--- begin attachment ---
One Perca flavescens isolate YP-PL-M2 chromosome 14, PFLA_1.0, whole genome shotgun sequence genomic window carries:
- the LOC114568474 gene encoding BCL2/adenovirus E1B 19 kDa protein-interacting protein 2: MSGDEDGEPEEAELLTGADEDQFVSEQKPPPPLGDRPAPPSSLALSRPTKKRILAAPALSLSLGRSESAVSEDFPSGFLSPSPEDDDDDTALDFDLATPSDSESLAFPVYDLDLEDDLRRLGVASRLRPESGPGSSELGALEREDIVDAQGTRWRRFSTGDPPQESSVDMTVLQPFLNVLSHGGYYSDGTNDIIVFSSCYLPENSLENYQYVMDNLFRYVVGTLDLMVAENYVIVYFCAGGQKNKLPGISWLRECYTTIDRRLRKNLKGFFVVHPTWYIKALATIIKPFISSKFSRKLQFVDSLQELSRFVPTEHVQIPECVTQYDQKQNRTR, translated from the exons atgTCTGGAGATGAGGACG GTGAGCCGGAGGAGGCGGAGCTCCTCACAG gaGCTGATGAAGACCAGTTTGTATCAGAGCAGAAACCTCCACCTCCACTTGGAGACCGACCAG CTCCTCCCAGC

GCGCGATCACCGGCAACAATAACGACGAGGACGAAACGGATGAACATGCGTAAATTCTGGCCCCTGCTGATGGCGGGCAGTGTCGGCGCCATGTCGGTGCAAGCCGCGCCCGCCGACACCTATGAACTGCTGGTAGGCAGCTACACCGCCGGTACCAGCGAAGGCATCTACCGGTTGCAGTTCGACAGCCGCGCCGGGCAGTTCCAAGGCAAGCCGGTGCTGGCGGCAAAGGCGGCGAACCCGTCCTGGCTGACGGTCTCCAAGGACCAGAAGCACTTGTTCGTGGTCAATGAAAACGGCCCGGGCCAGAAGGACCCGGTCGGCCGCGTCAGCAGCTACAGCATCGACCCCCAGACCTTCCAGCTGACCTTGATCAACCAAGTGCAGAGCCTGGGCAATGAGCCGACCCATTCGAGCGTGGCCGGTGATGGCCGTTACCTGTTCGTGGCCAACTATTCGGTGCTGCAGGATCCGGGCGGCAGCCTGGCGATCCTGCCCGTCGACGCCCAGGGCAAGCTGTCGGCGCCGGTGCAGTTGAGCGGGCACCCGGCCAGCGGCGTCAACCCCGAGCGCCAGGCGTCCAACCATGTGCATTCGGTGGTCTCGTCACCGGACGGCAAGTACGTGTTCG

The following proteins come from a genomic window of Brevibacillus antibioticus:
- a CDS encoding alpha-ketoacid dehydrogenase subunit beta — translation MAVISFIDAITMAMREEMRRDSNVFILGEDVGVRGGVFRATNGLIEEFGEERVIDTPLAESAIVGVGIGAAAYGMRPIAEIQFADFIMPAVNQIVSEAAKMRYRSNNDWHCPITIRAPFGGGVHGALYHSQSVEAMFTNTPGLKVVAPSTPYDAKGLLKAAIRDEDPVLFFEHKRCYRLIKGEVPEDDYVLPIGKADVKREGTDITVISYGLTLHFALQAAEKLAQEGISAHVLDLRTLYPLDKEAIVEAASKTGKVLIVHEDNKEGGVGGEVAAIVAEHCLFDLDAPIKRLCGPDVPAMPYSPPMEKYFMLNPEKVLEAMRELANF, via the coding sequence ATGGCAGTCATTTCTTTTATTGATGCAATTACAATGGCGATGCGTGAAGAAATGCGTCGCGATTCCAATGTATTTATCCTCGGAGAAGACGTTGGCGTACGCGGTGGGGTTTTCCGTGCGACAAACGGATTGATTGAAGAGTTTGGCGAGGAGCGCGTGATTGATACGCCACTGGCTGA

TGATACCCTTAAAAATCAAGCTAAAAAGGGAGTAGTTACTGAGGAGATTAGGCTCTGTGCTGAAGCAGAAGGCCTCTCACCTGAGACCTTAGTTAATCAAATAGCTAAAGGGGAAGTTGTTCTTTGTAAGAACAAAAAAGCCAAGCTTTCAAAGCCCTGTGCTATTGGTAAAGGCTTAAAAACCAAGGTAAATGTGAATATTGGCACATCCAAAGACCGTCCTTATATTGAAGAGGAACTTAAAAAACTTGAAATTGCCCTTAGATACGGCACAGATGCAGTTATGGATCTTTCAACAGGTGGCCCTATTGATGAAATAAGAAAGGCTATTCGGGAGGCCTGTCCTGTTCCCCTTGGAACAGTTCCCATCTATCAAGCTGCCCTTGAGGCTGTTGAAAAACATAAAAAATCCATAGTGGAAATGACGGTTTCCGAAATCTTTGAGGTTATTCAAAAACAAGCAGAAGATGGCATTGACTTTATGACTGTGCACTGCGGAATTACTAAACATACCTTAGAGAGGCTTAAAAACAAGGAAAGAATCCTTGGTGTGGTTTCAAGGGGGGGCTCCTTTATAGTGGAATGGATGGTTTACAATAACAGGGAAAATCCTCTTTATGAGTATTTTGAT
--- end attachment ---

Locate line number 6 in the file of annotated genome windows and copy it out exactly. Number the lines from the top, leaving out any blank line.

TGATACCCTTAAAAATCAAGCTAAAAAGGGAGTAGTTACTGAGGAGATTAGGCTCTGTGCTGAAGCAGAAGGCCTCTCACCTGAGACCTTAGTTAATCAAATAGCTAAAGGGGAAGTTGTTCTTTGTAAGAACAAAAAAGCCAAGCTTTCAAAGCCCTGTGCTATTGGTAAAGGCTTAAAAACCAAGGTAAATGTGAATATTGGCACATCCAAAGACCGTCCTTATATTGAAGAGGAACTTAAAAAACTTGAAATTGCCCTTAGATACGGCACAGATGCAGTTATGGATCTTTCAACAGGTGGCCCTATTGATGAAATAAGAAAGGCTATTCGGGAGGCCTGTCCTGTTCCCCTTGGAACAGTTCCCATCTATCAAGCTGCCCTTGAGGCTGTTGAAAAACATAAAAAATCCATAGTGGAAATGACGGTTTCCGAAATCTTTGAGGTTATTCAAAAACAAGCAGAAGATGGCATTGACTTTATGACTGTGCACTGCGGAATTACTAAACATACCTTAGAGAGGCTTAAAAACAAGGAAAGAATCCTTGGTGTGGTTTCAAGGGGGGGCTCCTTTATAGTGGAATGGATGGTTTACAATAACAGGGAAAATCCTCTTTATGAGTATTTTGAT